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Fieldnotes by rockandy

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Russell's Cairn (Cairn(s))

Just south-west of the 619m summit of Windy Gyle is the place name "Split the De'il". David Dippie Dixon (Upper Coquetdale, 1903) describes this as an upright rock, some three feet in height. Another contradictory description (1915/16), reported by Rhiannon below, describes an upright slab of porphyry, about 6 feet high, on the southern slope of Windy Gyle, in a south-easterly direction from the cairns.

Pastscape describes it as a prehistoric standing stone at grid reference NT 8563 1502 http://www.pastscape.org.uk/hob.aspx?hob_id=1184023 a location where it is correctly shown on 1:10560 scale maps prior to 1925. However, it appears to have been descheduled (as a scheduled ancient monument) in 1998.

The place name has migrated to the west on modern large scale maps, where it has become associated with the cross border tracks, and the original map position marker (an open circle) which showed at its correct location, removed.

A recent visit http://www.geograph.org.uk/photo/2851698 shows that 3 feet is the more reasonable description of its size, the stone is no longer standing, and probably originally set up as a marker, rather than having a prehistoric origin. The place name though may indicate its former prominence.

A small cluster of other stones around the toppled slab may however indicate that it could have originally been part of a cairn. Many of its stones could have been depleted by the habit of generations of walkers removing stones to place on the greater eminence of Russell's Cairn just to the north. Interestingly, Sir W Aitchison described a Bronze Age burial mound just south of this location in 1951, something that later surveyors couldn't subsequently find http://www.keystothepast.info/durhamcc/K2P.nsf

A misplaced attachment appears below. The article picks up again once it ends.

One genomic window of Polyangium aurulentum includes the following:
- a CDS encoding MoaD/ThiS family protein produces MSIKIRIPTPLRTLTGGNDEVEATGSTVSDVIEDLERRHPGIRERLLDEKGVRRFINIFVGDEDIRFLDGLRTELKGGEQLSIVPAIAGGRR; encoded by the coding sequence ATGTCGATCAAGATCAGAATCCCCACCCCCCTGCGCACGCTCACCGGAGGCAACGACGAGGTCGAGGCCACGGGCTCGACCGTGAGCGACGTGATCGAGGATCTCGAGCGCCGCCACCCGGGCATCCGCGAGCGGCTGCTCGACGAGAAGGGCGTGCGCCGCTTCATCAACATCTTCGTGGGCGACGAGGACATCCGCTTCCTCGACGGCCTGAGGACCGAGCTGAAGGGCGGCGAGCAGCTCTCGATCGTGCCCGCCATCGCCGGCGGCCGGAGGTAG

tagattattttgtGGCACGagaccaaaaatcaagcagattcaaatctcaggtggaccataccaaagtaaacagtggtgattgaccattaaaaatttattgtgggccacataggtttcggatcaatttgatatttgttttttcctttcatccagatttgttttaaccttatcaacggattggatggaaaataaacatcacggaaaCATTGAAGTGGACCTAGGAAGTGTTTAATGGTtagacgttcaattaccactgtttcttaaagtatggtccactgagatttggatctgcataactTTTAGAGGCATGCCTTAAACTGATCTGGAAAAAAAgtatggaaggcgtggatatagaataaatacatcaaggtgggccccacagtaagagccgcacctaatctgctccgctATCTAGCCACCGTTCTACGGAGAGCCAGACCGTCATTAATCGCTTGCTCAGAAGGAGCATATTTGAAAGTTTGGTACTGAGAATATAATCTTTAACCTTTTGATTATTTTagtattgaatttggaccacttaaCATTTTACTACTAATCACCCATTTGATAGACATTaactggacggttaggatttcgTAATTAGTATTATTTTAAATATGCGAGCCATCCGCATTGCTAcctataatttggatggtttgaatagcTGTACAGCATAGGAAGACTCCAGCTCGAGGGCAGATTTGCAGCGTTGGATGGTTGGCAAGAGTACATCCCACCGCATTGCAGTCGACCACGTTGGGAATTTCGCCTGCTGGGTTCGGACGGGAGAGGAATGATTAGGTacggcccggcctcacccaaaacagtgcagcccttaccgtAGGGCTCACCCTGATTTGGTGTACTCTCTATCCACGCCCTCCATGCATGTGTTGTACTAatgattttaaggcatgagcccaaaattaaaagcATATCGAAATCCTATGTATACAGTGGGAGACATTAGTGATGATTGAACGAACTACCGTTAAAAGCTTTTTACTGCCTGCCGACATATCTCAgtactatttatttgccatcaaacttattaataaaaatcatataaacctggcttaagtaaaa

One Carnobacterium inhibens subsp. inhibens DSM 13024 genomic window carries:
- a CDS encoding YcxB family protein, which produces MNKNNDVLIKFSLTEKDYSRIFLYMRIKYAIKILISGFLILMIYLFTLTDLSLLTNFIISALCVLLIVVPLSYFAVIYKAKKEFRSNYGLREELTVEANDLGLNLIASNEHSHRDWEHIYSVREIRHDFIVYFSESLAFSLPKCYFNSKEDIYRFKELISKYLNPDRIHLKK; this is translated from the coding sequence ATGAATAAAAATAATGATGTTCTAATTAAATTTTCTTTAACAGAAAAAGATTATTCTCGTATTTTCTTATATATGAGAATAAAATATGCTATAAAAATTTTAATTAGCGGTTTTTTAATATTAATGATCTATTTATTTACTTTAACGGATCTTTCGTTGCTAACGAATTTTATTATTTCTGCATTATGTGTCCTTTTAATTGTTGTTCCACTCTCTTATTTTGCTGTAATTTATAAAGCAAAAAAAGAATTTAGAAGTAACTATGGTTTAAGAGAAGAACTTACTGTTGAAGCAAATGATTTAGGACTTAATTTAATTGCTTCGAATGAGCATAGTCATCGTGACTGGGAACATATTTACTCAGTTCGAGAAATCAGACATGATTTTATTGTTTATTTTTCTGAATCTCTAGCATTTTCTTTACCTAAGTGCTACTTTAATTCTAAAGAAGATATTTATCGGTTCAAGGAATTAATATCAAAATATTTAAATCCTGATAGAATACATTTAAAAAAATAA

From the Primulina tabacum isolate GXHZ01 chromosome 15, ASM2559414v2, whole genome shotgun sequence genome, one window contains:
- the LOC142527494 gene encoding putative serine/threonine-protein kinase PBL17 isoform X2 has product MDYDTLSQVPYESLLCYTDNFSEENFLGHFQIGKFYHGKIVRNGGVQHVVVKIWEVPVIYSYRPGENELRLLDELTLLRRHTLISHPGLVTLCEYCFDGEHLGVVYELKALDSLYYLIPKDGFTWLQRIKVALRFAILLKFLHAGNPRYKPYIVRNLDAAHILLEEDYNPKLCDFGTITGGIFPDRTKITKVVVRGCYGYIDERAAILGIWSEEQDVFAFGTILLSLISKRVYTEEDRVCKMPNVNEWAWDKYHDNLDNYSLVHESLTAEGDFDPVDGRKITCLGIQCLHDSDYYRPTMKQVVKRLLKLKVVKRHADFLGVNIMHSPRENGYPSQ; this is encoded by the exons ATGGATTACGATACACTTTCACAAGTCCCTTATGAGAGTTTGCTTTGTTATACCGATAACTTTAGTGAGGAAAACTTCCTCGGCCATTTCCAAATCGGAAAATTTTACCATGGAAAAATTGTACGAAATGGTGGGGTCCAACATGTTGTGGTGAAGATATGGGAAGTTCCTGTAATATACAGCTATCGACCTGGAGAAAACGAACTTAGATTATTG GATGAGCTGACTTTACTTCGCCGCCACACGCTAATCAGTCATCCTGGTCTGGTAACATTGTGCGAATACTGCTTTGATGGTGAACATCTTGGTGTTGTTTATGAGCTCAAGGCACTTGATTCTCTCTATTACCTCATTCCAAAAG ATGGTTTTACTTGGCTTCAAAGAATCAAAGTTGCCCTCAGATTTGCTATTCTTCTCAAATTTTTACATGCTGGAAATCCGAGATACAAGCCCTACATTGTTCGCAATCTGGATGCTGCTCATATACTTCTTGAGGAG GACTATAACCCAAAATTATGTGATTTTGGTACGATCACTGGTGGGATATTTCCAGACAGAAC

A medieval cross known to have been set up somewhere in the vicinity, named as Maiden Cross, is discussed here http://canmore.rcahms.gov.uk/en/site/59012/details/maiden+cross/&biblio=more

Greenlee Lough (Cup Marked Stone)

The cup marked stone (Greenlee Lough a) is 16m S of the southern entrance to a Roman Camp midway between the current field walls where the land slopes up to the N to crags overlooking Greenlee Lough. This area does not have free access to the public (which ends at the E side just beyond the Ridley Common stone circle) and permission must be sought at West Hotbank.
An area of cord rig (which was shown by excavation to predate the camp) is visible as parallel bands of vegetation (mainly rushes) from the S side of the stream in an area just below the cup-marked rock. This makes up part of the field system of a farmstead which is located in a field 200m to the west, on a protected site just above a steep gorge where the Jenkins Burn flows N to join Greenlee Lough. Although it has been described as Romano-British, it is circular in shape, and may be earlier. The Ridley Common stone circle is approximately 400m NE of the cup-marked rock and has been interpreted as a Bronze Age cairn as many of its 15 stones are small.
Flash Earth shows all these features well, including a hollow-way extending from the E side of the farmstead and another defended settlement, attributed to the Iron Age, situated on the top of the crags, immediately N of the stone circle. Shielings were constructed in its enclosure and in the Roman Camp in the Medieval period showing that this area has had a long history of settlement.

Greenlee Lough panel b is located at NY 78060 69988, 6m NW of corner in the boundary wall of the group of ruined shielings at Cragend just W of the Pennine Way footpath where it crosses the track, 400m NE of the Ridley Common stone circle. The outcrop is at the E end of the crag line which is the location of the Iron Age settlement and is at the top of a steep slope overlooking marshy ground lying to the E of Greenlee Lough. There are two basins (clearly man-made) connected by a shallow, curved groove. A 10p coin found (and left) in the bottom of the larger water-filled basin perhaps indicates a local tradition. The basins may have had a prehistoric origin as suggested by Beckensall but this can't be certain. The larger of the two is little eroded and maybe of fairly recent origin, possibly connected with the shielings which are very close. Its likely purpose will probably remain a mystery.